There really IS a difference between a drive cam on a rig or police car and policy for helmet cams.  Most drive cams can show conditions see at arrival, which help with size up etc. I have seen times where there was an accident and the drive cam exhonorated the apparatus driver. For police, I'm sure there is a whole other set of reasons for drive cams with audio recordings. With helmet cams, most tend to be a personal camera and not part of the dept, so as such, such policies as here are not uncommon.

in relation to structure fires not much (I know what you mean by the smoke or black out once they get inside and start operating) but via the audio, certain sounds can translate how the member is progressing what they are encountering and you always get glimpses of some sights because the FF and the camera minus the feelings are on the same plane.

I will concede that you have a point but unless there is a viable reason for not having them, why a ban if the individual not the department is buying them?

many things were laughed at in the fire service when they came out such as the need for individual radios (something you and I being from the north knows is an indispensable tool) BUT when I suggested it in florida I was laughed at as being a stupid idea because of cost-(of course) then a fear that every firefighter having a radio would make the fireground sound like a CB radio convention.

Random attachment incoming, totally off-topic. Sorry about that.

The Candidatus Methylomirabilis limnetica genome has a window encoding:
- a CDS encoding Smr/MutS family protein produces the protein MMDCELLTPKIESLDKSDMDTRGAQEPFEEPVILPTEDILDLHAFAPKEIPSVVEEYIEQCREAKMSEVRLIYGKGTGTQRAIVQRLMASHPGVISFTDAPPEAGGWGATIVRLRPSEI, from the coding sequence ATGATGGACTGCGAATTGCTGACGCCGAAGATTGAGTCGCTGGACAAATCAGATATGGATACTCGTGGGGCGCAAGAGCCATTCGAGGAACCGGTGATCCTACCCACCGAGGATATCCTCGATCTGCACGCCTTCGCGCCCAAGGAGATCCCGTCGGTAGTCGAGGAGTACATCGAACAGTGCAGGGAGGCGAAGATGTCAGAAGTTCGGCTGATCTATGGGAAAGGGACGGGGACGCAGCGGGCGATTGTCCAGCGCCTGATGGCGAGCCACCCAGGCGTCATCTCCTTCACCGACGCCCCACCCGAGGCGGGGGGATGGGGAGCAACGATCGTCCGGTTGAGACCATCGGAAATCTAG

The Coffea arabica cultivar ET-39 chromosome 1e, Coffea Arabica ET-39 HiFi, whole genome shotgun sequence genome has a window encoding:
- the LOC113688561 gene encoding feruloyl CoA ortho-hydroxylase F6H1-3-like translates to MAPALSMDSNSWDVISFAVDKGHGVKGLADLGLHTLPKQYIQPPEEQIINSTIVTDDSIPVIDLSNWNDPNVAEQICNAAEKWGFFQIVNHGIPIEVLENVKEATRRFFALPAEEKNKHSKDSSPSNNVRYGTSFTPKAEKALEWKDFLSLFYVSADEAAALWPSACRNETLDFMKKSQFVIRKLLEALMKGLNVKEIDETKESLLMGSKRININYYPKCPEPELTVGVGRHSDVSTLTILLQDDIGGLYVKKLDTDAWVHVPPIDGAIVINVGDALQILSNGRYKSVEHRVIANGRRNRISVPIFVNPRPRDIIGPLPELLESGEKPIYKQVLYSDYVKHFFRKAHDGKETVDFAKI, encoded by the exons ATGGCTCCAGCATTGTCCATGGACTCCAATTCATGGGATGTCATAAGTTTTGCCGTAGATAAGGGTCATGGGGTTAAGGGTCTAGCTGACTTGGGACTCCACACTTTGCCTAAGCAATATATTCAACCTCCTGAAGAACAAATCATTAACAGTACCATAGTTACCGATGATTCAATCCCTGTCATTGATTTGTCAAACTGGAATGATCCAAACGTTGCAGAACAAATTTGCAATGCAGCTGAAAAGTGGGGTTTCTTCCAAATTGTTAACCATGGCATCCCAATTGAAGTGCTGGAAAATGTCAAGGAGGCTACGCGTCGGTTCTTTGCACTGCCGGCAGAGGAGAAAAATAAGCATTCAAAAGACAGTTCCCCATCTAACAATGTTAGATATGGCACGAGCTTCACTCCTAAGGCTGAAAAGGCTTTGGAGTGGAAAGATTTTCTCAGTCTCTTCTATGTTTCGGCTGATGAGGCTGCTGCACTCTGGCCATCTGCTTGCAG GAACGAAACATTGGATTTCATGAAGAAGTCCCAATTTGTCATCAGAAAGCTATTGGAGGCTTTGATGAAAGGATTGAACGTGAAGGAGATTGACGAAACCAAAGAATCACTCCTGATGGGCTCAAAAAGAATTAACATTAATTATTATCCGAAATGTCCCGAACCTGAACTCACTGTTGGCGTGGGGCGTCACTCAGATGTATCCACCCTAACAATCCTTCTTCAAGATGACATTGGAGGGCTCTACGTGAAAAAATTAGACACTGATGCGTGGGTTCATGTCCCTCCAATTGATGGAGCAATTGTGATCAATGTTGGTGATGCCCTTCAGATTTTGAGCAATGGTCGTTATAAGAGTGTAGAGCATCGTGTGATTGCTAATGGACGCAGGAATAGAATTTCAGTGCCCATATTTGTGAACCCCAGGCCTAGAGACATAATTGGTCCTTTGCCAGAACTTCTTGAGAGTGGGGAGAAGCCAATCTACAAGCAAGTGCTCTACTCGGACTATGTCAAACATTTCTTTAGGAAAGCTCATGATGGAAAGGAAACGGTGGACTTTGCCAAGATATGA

I pointed out that training prevents the unnecessary chit chat and in my own experience I was trained that you only spoke when spoken to, the radio is for you to receive instructions not to talk unless you had an emergency or problem and in my opinion it bridges a gap with PASS devices I can say where I am  with a radio, the PASS just tells someone i'm in trouble---but i'm getting off topic

I agree that we disagree but since cameras have been around for a long time and used in the emergency service community just as long, I reject liability as an excuse to ban helmet cams because since they've been around I am aware of no legal action that has put a department in legal jeopardy. I am aware of responders taking pictures when they should have been doing their jobs or taking pictures of a questionable nature but never a beef over a FF who has a cam on their helmet recording their movements

my department has banned all of us taking pictures for unspecified "liability" reasons and i'm not gonna fight my bosses over it BUT if a civilian captures video of a screwup and gets is out before the department can become aware of it...that could be a problem

so the ARFF's of SFFD ran over a victim, its a screwup, its sad but its also a learning experience because it exposed a tactical problem so the FF did the department a favor. ARFF don't get crashes every day so something like this happening didn't surprise me

Our dept has a policy regarding the use. Members are allowed to wear and use helmet cameras, but we CANNOT post them to social media sites or our website. They are used for review and critique only.

Is She upset that the girl was run over or that camera has evidence that they ran over her? Accidents happen, but apparently San Francisco doesn't want any evidence of their mistakes.

I had thought about that as well. It does raise one's eyebrows.

Reply to Discussion


Find Members Fast

Or Name, Dept, Keyword
Invite Your Friends
Not a Member? Join Now

© 2022   Created by Firefighter Nation WebChief.   Powered by

Badges  |  Contact Firefighter Nation  |  Terms of Service